Isaac Toucey

Governor of Connecticut, 1846-1847

Born: 1796, probably at Newtown, Connecticut
College: None
Political Party: Democrat
Offices: State’s Attorney for Hartford County, 1822-1835
U.S. House of Representatives, 1835-1839
State’s Attorney for Hartford County, 1842-1844
Governor of Connecticut, 1846-1847
U.S. Attorney General, 1848-1849
Acting U.S. Secretary of State 1848 (temporary)
Senator, Connecticut General Assembly, 1850-1851
Representative (for Hartford), Connecticut General Assembly, 1852 (until leaving for U.S. Senate in May)
U.S. Senate, 1852-1857
U.S. Secretary of the Navy, 1857-1860
Acting U.S. Secretary of the Treasury, December 1860-January 1861
Died: July 30, 1869, Hartford, Connecticut

Portrait of Isaac TouceyA man of poise and integrity, Isaac Toucey, later contemporaries maintained, looked either like Andrew Jackson or President James K. Polk.

There is some question as to Isaac’s correct ancestry. Most published sources indicate that he was born in Newtown, Connecticut on November 5, 1796. However, while some sources including Biographical Directory of the Governors of the United States andAmerican National Biography state that he was the son of Zalmon and Phoebe (Booth) Toucey, the Toucey genealogy indicates that he was the son of Oliver, Jr. and Comfort (Peck) Toucey. The Connecticut State Library’s Hale Collection of Connecticut Cemetery Inscriptions shows his birth date as Dec. 5, 1796 rather than November 5, 1796. No entries pertaining to his birth are included in the State Library’s Barbour Collection and probate information is inconclusive, but an obituary notice for Comfort Toucey of Newtown [Connecticut] in the March 4, 1848 issue of the Connecticut Courant indicates that she is the mother of “Hon. Isaac Tousey of this city [Hartford] and relict of the late Oliver Toucey”. This suggests that Isaac’s parents were Oliver and Comfort (Peck) Toucey. In either case, the Toucey family, descendants of Richard Tousey, one of the first settlers of both Old Saybrook and Wethersfield, had a heritage in Connecticut politics. The Rev. Thomas Toucey was Newtown’s first minister, its first representative to the General Court of Connecticut, a Captain in the King’s Army, and a justice of the peace for 33 years.

According to a July 30, 1869 article in the Hartford Daily Times, “Young Toucey was early destined for the bar. His friends fancied that they discovered in his mind, even as developed in the district school, the acumen and nice discrimination of a lawyer.” The article goes on to indicate that “He commenced his classical studies under private instructions; but in the year 1810 was removed to a school of high repute in the village of Westport, where he continued nearly four years.” He then went to Hartford to study law and was fortunate to be able to study under Asa Chapman, who was later a judge of the Connecticut Supreme Court of Errors. Toucey was admitted to the bar in 1818 and began a career as an able and much-respected lawyer. From 1825 until 1835 he had his own law practice in Hartford.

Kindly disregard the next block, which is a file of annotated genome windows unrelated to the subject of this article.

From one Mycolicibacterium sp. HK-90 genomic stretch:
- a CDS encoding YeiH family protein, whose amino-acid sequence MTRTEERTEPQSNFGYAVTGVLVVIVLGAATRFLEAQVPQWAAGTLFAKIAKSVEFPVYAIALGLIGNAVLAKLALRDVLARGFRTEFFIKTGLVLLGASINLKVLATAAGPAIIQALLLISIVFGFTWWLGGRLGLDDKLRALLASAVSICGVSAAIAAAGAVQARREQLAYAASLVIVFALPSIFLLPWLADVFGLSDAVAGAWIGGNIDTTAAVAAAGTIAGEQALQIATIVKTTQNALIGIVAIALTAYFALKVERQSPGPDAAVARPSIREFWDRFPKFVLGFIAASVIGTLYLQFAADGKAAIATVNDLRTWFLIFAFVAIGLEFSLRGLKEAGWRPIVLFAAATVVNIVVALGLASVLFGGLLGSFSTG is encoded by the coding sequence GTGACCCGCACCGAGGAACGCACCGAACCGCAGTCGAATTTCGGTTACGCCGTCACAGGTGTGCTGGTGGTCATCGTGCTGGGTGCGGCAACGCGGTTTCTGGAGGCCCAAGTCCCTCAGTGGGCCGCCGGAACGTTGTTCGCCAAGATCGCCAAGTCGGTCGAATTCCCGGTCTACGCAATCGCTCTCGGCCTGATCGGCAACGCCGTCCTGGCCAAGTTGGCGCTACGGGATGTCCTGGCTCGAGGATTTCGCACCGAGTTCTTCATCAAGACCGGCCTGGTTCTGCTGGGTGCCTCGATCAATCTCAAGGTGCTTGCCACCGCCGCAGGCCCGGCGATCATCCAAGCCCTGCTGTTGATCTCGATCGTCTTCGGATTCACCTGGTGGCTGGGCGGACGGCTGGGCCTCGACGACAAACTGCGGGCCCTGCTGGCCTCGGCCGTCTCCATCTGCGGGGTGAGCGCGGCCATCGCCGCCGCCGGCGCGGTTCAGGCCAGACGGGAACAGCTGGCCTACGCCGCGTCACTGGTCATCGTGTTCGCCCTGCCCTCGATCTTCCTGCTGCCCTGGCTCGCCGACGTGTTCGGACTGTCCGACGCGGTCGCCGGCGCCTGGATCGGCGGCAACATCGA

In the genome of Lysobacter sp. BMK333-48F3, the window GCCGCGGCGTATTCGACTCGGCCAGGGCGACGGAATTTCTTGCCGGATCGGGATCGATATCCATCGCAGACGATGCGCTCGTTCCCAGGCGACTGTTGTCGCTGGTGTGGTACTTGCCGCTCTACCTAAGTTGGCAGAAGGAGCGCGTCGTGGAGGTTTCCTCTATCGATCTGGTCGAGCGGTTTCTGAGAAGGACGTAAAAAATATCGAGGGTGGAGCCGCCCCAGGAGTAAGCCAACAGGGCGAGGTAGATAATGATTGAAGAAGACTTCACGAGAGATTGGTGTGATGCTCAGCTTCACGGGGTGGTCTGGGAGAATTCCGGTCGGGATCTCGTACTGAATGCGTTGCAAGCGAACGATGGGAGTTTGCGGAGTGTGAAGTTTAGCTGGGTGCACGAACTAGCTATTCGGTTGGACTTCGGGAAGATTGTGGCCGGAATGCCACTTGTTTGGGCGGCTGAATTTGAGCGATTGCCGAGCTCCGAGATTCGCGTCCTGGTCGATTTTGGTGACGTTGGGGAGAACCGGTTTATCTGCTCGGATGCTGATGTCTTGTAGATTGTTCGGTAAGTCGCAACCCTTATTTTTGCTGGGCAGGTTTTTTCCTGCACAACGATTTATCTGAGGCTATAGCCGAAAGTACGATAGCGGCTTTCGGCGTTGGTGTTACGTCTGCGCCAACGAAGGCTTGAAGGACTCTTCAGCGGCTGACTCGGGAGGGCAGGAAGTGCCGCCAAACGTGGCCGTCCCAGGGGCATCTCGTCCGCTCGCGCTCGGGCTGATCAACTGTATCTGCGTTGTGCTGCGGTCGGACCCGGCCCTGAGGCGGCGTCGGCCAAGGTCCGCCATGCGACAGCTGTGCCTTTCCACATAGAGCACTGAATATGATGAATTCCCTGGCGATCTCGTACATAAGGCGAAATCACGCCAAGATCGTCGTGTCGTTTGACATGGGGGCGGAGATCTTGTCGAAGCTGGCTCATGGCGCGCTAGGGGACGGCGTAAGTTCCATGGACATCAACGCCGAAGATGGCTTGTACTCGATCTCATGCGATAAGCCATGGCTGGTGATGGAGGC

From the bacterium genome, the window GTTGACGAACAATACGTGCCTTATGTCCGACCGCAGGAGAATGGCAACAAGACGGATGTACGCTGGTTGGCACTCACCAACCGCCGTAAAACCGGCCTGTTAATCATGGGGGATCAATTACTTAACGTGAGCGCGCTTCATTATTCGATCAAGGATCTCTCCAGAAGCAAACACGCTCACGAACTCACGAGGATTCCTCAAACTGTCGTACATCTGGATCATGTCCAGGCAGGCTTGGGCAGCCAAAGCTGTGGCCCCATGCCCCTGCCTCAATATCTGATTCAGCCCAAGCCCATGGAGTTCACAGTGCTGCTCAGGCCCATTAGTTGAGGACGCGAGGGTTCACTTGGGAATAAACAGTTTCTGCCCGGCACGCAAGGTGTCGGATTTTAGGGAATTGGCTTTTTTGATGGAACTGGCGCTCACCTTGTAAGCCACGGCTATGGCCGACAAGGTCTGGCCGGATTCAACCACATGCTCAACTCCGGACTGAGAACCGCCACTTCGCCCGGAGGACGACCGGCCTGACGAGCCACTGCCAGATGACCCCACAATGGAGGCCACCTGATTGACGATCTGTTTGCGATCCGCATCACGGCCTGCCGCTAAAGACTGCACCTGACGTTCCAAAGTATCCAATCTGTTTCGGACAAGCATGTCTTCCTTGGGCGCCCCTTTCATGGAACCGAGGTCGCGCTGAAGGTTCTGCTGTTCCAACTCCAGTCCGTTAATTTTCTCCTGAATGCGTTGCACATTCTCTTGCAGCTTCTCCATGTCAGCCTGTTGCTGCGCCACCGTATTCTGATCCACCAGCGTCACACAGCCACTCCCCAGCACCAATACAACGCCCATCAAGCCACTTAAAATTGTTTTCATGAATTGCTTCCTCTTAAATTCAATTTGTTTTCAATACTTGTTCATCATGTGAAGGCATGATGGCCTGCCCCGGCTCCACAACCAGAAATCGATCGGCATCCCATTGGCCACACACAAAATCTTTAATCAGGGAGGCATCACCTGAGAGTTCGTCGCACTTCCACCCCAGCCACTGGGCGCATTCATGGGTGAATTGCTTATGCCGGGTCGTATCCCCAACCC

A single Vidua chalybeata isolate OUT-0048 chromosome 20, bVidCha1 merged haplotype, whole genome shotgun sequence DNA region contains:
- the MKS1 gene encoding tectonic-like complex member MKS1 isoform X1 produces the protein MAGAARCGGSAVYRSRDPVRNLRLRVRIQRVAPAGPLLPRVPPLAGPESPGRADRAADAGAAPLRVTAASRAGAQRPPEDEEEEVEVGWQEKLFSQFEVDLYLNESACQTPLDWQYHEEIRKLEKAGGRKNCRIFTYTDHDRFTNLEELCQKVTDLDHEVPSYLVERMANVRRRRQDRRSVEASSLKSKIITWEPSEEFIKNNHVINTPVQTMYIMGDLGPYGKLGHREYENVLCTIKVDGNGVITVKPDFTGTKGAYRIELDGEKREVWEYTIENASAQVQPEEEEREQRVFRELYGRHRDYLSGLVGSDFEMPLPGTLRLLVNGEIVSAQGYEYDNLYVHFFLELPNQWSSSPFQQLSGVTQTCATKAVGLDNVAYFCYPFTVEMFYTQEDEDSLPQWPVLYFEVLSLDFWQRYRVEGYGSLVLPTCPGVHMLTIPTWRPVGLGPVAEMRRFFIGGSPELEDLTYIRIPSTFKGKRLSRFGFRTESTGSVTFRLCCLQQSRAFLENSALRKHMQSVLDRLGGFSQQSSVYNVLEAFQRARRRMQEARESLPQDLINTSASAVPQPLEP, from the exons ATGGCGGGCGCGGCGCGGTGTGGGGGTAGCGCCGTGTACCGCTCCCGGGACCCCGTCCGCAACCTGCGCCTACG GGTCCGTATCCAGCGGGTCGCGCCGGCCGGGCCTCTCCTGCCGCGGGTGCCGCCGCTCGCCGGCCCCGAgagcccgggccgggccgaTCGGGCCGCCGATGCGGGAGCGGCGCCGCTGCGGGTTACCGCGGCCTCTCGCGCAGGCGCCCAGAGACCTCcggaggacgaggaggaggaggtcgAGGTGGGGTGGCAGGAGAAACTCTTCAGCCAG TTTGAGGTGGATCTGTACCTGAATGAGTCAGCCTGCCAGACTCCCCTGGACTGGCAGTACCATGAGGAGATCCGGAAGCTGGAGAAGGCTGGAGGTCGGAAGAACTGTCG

Toucey’s first political office was that of state’s attorney for Hartford County, 1822-1835. He gained status in the community during those years, and in 1825, in the company of several distinguished men including Roger Sherman, Thomas Gaudallet, and Samuel Huntington, founded the Connecticut Historical Society. He married Catherine Nichols in Hartford on October 28, 1827. The couple never had any children.

The years of 1835-1839 saw Isaac Toucey serving as a Democratic member of the U.S. House of Representatives. He was not re-elected in 1838, and he returned to Hartford. There he practiced law until 1842, when he was elected to another two-year term as state’s attorney for Hartford County. He ran unsuccessfully for Governor of Connecticut in 1845 as a Democrat. In 1846 he ran again, and this time because no candidate received a majority of the votes, the final decision went to the State Legislature, which elected him governor by a vote of 124 to 117.

The political climate was such that Toucey was able to accomplish little as governor. He was successful in insuring passage of an act that forbade illegal activities during elections. However, contending that it would block river access to Hartford, he vetoed a bill that would have granted a charter for the construction of a bridge over the Connecticut River at Hartford. The General Assembly overrode his veto. The next year, 1847, Toucey did not receive the Democratic Party’s nomination for governor.

Toucey was a lawyer who believed in a strict interpretation of the U.S. Constitution and that governmental projects and procedures should be in exact agreement with that document. These views were similar to those of James K. Polk, a fellow Democrat who had been Speaker of the U.S. House of Representatives while Toucey was a Representative there for Connecticut. Elected to the Presidency in 1844, President Polk toured New England in 1847 and included Toucey as a part of his entourage. He was so impressed with Toucey that when the position of U.S. Attorney General became vacant, he asked him to fill it. Toucey worked as U.S. Attorney General from June 3, 1848 until the end of Polk’s term in January of 1849. At one point during this six-month period he was even appointed as Acting Secretary of State.